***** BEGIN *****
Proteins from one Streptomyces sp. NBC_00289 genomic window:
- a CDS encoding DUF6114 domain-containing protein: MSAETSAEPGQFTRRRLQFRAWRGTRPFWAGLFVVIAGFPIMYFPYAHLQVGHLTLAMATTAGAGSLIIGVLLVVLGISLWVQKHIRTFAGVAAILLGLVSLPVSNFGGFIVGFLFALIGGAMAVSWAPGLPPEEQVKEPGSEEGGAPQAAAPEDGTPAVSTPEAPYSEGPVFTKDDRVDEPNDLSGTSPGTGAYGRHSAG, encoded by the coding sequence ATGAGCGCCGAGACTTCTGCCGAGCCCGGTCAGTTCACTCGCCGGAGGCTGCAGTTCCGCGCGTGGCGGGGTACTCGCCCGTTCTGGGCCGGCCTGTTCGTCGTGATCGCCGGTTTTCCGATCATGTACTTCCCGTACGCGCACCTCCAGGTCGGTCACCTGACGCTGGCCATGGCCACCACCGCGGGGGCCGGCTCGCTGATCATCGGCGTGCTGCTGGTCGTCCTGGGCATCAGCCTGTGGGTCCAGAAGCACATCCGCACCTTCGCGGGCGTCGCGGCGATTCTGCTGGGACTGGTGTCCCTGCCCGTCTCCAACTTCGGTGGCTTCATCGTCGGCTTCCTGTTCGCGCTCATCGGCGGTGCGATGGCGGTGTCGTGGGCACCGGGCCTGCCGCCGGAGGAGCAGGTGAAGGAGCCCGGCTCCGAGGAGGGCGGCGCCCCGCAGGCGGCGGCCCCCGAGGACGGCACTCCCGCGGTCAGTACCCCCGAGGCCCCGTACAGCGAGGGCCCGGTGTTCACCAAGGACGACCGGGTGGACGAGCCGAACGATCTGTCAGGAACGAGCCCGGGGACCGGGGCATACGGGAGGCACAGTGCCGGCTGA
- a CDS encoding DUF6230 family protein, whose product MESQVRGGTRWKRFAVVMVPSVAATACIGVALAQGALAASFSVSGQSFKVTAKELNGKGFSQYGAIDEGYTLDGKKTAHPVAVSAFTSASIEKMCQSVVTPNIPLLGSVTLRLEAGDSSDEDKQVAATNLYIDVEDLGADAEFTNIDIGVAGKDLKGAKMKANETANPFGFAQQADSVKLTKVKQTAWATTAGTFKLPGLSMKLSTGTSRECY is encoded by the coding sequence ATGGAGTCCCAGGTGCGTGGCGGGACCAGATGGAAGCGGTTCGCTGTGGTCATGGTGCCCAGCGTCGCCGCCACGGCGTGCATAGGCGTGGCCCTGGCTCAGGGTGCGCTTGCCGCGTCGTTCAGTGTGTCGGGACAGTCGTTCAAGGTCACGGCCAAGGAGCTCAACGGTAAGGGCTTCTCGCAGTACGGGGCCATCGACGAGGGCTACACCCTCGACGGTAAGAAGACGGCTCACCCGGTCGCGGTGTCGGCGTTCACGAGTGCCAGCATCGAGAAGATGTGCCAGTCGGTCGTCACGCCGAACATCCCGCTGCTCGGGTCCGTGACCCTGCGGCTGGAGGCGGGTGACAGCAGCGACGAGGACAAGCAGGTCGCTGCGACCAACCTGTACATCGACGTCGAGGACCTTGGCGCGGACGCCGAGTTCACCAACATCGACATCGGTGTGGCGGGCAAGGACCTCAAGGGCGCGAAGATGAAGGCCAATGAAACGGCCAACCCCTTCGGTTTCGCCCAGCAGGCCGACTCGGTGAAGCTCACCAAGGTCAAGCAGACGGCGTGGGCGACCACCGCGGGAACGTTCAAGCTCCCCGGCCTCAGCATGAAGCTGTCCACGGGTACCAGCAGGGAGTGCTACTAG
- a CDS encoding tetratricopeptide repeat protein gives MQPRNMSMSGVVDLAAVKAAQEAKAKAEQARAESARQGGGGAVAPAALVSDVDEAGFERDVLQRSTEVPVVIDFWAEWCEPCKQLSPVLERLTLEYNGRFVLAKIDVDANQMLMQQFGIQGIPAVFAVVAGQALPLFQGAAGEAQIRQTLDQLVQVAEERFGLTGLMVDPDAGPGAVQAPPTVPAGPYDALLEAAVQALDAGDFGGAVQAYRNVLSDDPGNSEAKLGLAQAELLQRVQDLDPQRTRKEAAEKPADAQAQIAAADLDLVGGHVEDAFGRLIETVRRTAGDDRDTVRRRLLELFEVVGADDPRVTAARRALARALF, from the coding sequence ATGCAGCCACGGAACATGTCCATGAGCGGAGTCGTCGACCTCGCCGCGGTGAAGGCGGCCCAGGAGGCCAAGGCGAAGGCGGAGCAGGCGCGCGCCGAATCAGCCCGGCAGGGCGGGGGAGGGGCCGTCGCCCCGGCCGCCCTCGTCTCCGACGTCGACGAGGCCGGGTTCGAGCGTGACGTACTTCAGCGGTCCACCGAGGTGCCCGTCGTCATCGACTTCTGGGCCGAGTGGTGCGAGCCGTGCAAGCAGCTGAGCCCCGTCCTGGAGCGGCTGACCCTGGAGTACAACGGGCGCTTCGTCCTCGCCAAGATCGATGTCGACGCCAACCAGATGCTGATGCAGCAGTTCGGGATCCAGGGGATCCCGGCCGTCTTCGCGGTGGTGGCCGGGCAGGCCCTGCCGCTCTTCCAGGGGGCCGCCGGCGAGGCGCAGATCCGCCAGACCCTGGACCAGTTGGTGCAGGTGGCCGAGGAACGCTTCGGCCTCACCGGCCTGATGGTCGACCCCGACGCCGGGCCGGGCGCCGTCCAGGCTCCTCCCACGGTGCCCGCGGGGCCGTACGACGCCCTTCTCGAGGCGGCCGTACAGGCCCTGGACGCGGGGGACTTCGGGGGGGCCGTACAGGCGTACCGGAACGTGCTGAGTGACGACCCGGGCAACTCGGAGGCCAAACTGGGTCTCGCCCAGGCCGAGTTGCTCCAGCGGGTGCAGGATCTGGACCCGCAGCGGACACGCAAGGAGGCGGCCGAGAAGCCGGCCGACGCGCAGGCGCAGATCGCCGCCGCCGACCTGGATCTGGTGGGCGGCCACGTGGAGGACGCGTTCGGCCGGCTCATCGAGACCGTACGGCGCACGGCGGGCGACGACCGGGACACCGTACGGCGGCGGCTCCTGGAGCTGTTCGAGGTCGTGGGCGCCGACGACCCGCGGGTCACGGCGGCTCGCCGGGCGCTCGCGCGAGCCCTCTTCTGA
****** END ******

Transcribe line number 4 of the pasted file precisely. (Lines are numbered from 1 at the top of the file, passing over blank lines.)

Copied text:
- a CDS encoding tetratricopeptide repeat protein gives MQPRNMSMSGVVDLAAVKAAQEAKAKAEQARAESARQGGGGAVAPAALVSDVDEAGFERDVLQRSTEVPVVIDFWAEWCEPCKQLSPVLERLTLEYNGRFVLAKIDVDANQMLMQQFGIQGIPAVFAVVAGQALPLFQGAAGEAQIRQTLDQLVQVAEERFGLTGLMVDPDAGPGAVQAPPTVPAGPYDALLEAAVQALDAGDFGGAVQAYRNVLSDDPGNSEAKLGLAQAELLQRVQDLDPQRTRKEAAEKPADAQAQIAAADLDLVGGHVEDAFGRLIETVRRTAGDDRDTVRRRLLELFEVVGADDPRVTAARRALARALF, from the coding sequence ATGCAGCCACGGAACATGTCCATGAGCGGAGTCGTCGACCTCGCCGCGGTGAAGGCGGCCCAGGAGGCCAAGGCGAAGGCGGAGCAGGCGCGCGCCGAATCAGCCCGGCAGGGCGGGGGAGGGGCCGTCGCCCCGGCCGCCCTCGTCTCCGACGTCGACGAGGCCGGGTTCGAGCGTGACGTACTTCAGCGGTCCACCGAGGTGCCCGTCGTCATCGACTTCTGGGCCGAGTGGTGCGAGCCGTGCAAGCAGCTGAGCCCCGTCCTGGAGCGGCTGACCCTGGAGTACAACGGGCGCTTCGTCCTCGCCAAGATCGATGTCGACGCCAACCAGATGCTGATGCAGCAGTTCGGGATCCAGGGGATCCCGGCCGTCTTCGCGGTGGTGGCCGGGCAGGCCCTGCCGCTCTTCCAGGGGGCCGCCGGCGAGGCGCAGATCCGCCAGACCCTGGACCAGTTGGTGCAGGTGGCCGAGGAACGCTTCGGCCTCACCGGCCTGATGGTCGACCCCGACGCCGGGCCGGGCGCCGTCCAGGCTCCTCCCACGGTGCCCGCGGGGCCGTACGACGCCCTTCTCGAGGCGGCCGTACAGGCCCTGGACGCGGGGGACTTCGGGGGGGCCGTACAGGCGTACCGGAACGTGCTGAGTGACGACCCGGGCAACTCGGAGGCCAAACTGGGTCTCGCCCAGGCCGAGTTGCTCCAGCGGGTGCAGGATCTGGACCCGCAGCGGACACGCAAGGAGGCGGCCGAGAAGCCGGCCGACGCGCAGGCGCAGATCGCCGCCGCCGACCTGGATCTGGTGGGCGGCCACGTGGAGGACGCGTTCGGCCGGCTCATCGAGACCGTACGGCGCACGGCGGGCGACGACCGGGACACCGTACGGCGGCGGCTCCTGGAGCTGTTCGAGGTCGTGGGCGCCGACGACCCGCGGGTCACGGCGGCTCGCCGGGCGCTCGCGCGAGCCCTCTTCTGA